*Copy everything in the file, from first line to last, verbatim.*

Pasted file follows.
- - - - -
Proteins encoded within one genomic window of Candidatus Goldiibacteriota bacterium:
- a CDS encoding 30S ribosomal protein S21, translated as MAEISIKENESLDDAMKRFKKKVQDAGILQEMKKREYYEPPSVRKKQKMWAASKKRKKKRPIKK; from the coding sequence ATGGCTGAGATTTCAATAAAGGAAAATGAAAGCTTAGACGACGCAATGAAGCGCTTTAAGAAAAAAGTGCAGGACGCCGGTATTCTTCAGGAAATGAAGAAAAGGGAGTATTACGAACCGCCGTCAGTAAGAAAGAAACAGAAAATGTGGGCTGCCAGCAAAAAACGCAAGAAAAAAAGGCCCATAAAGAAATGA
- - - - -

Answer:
Proteins encoded within one genomic window of Candidatus Goldiibacteriota bacterium:
- a CDS encoding 30S ribosomal protein S21, translated as MAEISIKENESLDDAMKRFKKKVQDAGILQEMKKREYYEPPSVRKKQKMWAASKKRKKKRPIKK; from the coding sequence ATGGCTGAGATTTCAATAAAGGAAAATGAAAGCTTAGACGACGCAATGAAGCGCTTTAAGAAAAAAGTGCAGGACGCCGGTATTCTTCAGGAAATGAAGAAAAGGGAGTATTACGAACCGCCGTCAGTAAGAAAGAAACAGAAAATGTGGGCTGCCAGCAAAAAACGCAAGAAAAAAAGGCCCATAAAGAAATGA